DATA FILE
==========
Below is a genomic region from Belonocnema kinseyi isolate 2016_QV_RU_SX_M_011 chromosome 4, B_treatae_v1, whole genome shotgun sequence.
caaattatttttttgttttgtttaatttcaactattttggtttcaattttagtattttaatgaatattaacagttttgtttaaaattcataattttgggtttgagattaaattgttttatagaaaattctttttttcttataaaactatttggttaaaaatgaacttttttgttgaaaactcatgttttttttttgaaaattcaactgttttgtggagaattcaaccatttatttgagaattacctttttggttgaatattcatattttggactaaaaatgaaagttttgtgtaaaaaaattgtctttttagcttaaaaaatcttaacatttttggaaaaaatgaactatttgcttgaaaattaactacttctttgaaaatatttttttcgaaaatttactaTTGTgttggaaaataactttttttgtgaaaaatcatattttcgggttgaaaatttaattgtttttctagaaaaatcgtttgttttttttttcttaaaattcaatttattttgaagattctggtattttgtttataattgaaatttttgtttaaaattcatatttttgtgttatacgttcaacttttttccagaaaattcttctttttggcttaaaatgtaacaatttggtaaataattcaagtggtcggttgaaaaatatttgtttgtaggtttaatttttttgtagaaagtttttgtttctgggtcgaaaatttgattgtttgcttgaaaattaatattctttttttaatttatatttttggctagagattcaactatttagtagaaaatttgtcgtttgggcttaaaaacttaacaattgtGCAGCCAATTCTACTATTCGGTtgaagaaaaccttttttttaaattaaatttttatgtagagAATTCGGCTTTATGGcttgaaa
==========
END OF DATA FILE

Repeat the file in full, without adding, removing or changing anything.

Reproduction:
Below is a genomic region from Belonocnema kinseyi isolate 2016_QV_RU_SX_M_011 chromosome 4, B_treatae_v1, whole genome shotgun sequence.
caaattatttttttgttttgtttaatttcaactattttggtttcaattttagtattttaatgaatattaacagttttgtttaaaattcataattttgggtttgagattaaattgttttatagaaaattctttttttcttataaaactatttggttaaaaatgaacttttttgttgaaaactcatgttttttttttgaaaattcaactgttttgtggagaattcaaccatttatttgagaattacctttttggttgaatattcatattttggactaaaaatgaaagttttgtgtaaaaaaattgtctttttagcttaaaaaatcttaacatttttggaaaaaatgaactatttgcttgaaaattaactacttctttgaaaatatttttttcgaaaatttactaTTGTgttggaaaataactttttttgtgaaaaatcatattttcgggttgaaaatttaattgtttttctagaaaaatcgtttgttttttttttcttaaaattcaatttattttgaagattctggtattttgtttataattgaaatttttgtttaaaattcatatttttgtgttatacgttcaacttttttccagaaaattcttctttttggcttaaaatgtaacaatttggtaaataattcaagtggtcggttgaaaaatatttgtttgtaggtttaatttttttgtagaaagtttttgtttctgggtcgaaaatttgattgtttgcttgaaaattaatattctttttttaatttatatttttggctagagattcaactatttagtagaaaatttgtcgtttgggcttaaaaacttaacaattgtGCAGCCAATTCTACTATTCGGTtgaagaaaaccttttttttaaattaaatttttatgtagagAATTCGGCTTTATGGcttgaaa